Our skin cancer experts don’t usually recommend regular screening for basal cell carcinoma. But if you see something that concerns you or that makes you think that you could have skin cancer, you should speak to your doctor right away.
Early treatment reduces the risk of serious cosmetic damage and other complications.
What Happens During a Skin Exam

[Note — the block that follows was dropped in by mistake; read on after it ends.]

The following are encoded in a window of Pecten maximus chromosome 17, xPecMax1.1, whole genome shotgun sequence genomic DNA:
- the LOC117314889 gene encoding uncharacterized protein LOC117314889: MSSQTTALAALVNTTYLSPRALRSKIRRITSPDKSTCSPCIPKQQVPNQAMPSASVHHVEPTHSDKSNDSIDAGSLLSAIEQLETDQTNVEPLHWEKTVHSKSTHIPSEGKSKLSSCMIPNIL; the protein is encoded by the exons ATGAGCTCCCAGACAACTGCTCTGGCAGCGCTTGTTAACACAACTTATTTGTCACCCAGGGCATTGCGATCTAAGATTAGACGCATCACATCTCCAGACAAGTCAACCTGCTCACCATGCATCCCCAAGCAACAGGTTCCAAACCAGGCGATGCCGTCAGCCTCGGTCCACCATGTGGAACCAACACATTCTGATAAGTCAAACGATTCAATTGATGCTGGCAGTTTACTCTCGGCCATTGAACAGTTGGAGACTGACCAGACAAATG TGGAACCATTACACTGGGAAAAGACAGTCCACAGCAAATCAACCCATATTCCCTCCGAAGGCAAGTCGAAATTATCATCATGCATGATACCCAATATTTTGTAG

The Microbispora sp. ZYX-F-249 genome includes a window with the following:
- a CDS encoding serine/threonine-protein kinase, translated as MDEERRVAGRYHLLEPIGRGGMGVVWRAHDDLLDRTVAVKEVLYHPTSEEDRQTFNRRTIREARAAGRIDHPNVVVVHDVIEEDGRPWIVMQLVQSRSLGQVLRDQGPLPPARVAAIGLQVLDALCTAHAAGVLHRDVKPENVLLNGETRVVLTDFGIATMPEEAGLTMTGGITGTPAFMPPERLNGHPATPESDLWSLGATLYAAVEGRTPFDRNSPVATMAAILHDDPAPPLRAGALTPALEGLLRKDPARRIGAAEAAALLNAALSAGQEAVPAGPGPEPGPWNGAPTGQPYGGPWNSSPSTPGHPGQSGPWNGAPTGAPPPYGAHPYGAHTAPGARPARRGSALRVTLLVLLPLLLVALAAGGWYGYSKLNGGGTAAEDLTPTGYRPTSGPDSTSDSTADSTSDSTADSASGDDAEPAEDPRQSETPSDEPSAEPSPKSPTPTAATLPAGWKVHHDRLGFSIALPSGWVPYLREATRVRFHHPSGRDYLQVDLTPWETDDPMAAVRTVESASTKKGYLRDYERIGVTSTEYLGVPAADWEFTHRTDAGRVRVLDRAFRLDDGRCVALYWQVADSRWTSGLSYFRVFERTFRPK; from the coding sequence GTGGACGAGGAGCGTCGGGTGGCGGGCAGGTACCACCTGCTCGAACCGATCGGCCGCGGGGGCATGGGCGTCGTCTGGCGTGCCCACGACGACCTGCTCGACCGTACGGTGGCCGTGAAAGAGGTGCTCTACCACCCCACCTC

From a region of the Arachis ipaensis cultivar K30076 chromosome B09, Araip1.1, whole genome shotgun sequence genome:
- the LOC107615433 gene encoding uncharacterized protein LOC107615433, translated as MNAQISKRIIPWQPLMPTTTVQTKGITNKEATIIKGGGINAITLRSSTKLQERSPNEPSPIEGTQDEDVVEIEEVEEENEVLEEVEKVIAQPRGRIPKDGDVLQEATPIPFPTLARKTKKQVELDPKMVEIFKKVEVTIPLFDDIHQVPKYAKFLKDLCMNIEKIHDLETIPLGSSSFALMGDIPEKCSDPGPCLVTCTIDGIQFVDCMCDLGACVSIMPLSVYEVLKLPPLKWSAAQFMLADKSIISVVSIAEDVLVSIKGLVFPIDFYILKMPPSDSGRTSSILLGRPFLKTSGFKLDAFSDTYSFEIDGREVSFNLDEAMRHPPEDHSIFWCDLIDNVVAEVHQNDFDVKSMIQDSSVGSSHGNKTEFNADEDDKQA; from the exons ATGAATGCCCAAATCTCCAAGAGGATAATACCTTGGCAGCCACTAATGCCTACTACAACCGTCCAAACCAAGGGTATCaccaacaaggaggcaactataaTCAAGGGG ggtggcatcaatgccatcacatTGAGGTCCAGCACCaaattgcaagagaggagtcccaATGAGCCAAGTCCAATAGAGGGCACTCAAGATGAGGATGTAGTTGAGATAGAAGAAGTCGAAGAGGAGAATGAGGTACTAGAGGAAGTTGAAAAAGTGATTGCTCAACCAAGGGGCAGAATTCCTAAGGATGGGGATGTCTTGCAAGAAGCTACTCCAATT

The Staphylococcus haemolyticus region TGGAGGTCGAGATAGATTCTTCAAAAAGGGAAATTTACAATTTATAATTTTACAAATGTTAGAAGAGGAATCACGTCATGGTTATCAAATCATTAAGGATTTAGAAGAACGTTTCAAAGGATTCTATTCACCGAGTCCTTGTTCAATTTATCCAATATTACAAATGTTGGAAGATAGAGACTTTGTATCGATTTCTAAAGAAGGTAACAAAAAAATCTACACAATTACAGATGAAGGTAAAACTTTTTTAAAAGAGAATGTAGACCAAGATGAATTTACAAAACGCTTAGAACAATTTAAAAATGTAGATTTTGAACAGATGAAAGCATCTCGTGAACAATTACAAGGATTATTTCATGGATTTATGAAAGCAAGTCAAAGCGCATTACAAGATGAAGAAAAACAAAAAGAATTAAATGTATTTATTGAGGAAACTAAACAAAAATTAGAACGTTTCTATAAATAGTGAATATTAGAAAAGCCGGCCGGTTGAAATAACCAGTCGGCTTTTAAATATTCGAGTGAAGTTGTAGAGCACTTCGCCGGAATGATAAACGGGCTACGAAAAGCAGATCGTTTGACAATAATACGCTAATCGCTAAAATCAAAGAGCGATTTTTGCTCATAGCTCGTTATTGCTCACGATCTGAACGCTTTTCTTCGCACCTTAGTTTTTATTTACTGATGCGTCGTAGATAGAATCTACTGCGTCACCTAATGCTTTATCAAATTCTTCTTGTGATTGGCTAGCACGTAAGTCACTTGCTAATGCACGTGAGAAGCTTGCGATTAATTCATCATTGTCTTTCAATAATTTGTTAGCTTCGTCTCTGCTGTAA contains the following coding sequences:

During a skin exam, your doctor will look for new growths, spots, or bumps on your skin to see if they might be cancerous or precancerous. After the examination, your doctor will show you how to examine your skin and how to tell if any growths have changed.
Moles that are asymmetrical (have an uneven shape or surrounding border), have more than one color, or seem to be growing should be watched. When checking your skin, be sure to look over your whole body, not just the parts that are exposed to the sun. This includes your scalp, the soles of your feet, and between your toes.